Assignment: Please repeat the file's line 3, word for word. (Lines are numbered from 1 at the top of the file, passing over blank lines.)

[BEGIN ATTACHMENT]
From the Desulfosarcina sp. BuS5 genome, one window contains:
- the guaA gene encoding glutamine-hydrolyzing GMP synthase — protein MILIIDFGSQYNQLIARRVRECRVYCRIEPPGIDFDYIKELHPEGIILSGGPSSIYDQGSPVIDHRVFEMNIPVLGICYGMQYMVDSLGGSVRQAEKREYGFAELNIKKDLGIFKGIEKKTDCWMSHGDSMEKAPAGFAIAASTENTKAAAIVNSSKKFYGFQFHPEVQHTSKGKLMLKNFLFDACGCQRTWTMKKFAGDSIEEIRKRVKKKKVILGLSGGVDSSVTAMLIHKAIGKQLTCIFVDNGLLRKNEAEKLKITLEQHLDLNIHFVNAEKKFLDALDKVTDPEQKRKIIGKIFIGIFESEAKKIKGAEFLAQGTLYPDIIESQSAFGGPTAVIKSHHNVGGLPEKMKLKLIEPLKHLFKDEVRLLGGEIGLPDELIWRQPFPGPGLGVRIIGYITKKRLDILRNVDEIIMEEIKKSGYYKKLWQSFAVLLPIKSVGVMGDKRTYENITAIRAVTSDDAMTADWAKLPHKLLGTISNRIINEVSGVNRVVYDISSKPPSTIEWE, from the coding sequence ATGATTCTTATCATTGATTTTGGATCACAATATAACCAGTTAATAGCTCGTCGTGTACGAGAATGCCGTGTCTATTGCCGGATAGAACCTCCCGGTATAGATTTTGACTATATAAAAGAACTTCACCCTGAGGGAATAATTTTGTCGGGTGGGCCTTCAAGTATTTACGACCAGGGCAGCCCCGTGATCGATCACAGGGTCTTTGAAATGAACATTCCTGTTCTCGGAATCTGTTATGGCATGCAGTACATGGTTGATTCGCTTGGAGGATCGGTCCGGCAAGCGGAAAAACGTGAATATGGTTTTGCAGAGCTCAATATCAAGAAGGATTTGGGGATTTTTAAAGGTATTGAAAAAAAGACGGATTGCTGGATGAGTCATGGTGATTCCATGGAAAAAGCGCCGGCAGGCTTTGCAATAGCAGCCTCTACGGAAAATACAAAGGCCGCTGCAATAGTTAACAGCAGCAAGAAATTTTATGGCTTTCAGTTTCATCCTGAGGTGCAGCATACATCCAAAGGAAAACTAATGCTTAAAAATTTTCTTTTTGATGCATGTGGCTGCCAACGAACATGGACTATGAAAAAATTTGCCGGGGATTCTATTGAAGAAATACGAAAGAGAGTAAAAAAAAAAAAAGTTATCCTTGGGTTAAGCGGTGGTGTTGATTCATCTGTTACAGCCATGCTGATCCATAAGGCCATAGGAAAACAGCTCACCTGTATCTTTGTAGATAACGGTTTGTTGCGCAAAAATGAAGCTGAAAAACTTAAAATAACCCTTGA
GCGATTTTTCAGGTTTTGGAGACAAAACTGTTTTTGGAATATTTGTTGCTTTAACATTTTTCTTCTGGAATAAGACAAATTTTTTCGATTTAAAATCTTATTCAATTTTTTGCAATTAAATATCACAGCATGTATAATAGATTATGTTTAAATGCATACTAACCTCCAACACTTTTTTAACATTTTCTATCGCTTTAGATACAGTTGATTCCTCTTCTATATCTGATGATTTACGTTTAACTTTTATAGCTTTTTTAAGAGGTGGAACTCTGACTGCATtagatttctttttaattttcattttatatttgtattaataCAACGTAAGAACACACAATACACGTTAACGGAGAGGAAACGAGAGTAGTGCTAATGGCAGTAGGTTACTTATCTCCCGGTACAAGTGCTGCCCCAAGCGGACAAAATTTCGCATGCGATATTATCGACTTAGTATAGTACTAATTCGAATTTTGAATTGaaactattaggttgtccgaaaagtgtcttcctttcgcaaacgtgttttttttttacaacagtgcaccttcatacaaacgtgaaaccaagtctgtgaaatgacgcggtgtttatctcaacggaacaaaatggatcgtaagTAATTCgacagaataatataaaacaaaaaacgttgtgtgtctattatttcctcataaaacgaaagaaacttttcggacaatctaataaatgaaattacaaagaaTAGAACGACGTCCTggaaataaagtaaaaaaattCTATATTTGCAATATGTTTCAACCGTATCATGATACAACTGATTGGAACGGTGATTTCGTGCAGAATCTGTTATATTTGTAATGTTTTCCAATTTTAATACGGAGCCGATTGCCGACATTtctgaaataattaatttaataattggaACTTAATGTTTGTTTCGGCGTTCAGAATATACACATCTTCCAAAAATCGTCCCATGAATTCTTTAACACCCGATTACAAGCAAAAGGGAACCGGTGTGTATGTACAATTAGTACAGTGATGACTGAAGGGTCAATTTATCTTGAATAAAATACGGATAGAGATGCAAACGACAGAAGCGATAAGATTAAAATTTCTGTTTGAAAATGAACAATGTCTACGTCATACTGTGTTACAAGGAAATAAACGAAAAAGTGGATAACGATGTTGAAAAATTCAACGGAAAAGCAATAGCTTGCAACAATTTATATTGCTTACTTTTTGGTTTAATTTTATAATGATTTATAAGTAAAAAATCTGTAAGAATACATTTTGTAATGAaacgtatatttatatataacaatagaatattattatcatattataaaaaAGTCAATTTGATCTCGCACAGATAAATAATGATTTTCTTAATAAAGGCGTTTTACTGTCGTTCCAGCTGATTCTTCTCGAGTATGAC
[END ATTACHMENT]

GCGATTTTTCAGGTTTTGGAGACAAAACTGTTTTTGGAATATTTGTTGCTTTAACATTTTTCTTCTGGAATAAGACAAATTTTTTCGATTTAAAATCTTATTCAATTTTTTGCAATTAAATATCACAGCATGTATAATAGATTATGTTTAAATGCATACTAACCTCCAACACTTTTTTAACATTTTCTATCGCTTTAGATACAGTTGATTCCTCTTCTATATCTGATGATTTACGTTTAACTTTTATAGCTTTTTTAAGAGGTGGAACTCTGACTGCATtagatttctttttaattttcattttatatttgtattaataCAACGTAAGAACACACAATACACGTTAACGGAGAGGAAACGAGAGTAGTGCTAATGGCAGTAGGTTACTTATCTCCCGGTACAAGTGCTGCCCCAAGCGGACAAAATTTCGCATGCGATATTATCGACTTAGTATAGTACTAATTCGAATTTTGAATTGaaactattaggttgtccgaaaagtgtcttcctttcgcaaacgtgttttttttttacaacagtgcaccttcatacaaacgtgaaaccaagtctgtgaaatgacgcggtgtttatctcaacggaacaaaatggatcgtaagTAATTCgacagaataatataaaacaaaaaacgttgtgtgtctattatttcctcataaaacgaaagaaacttttcggacaatctaataaatgaaattacaaagaaTAGAACGACGTCCTggaaataaagtaaaaaaattCTATATTTGCAATATGTTTCAACCGTATCATGATACAACTGATTGGAACGGTGATTTCGTGCAGAATCTGTTATATTTGTAATGTTTTCCAATTTTAATACGGAGCCGATTGCCGACATTtctgaaataattaatttaataattggaACTTAATGTTTGTTTCGGCGTTCAGAATATACACATCTTCCAAAAATCGTCCCATGAATTCTTTAACACCCGATTACAAGCAAAAGGGAACCGGTGTGTATGTACAATTAGTACAGTGATGACTGAAGGGTCAATTTATCTTGAATAAAATACGGATAGAGATGCAAACGACAGAAGCGATAAGATTAAAATTTCTGTTTGAAAATGAACAATGTCTACGTCATACTGTGTTACAAGGAAATAAACGAAAAAGTGGATAACGATGTTGAAAAATTCAACGGAAAAGCAATAGCTTGCAACAATTTATATTGCTTACTTTTTGGTTTAATTTTATAATGATTTATAAGTAAAAAATCTGTAAGAATACATTTTGTAATGAaacgtatatttatatataacaatagaatattattatcatattataaaaaAGTCAATTTGATCTCGCACAGATAAATAATGATTTTCTTAATAAAGGCGTTTTACTGTCGTTCCAGCTGATTCTTCTCGAGTATGAC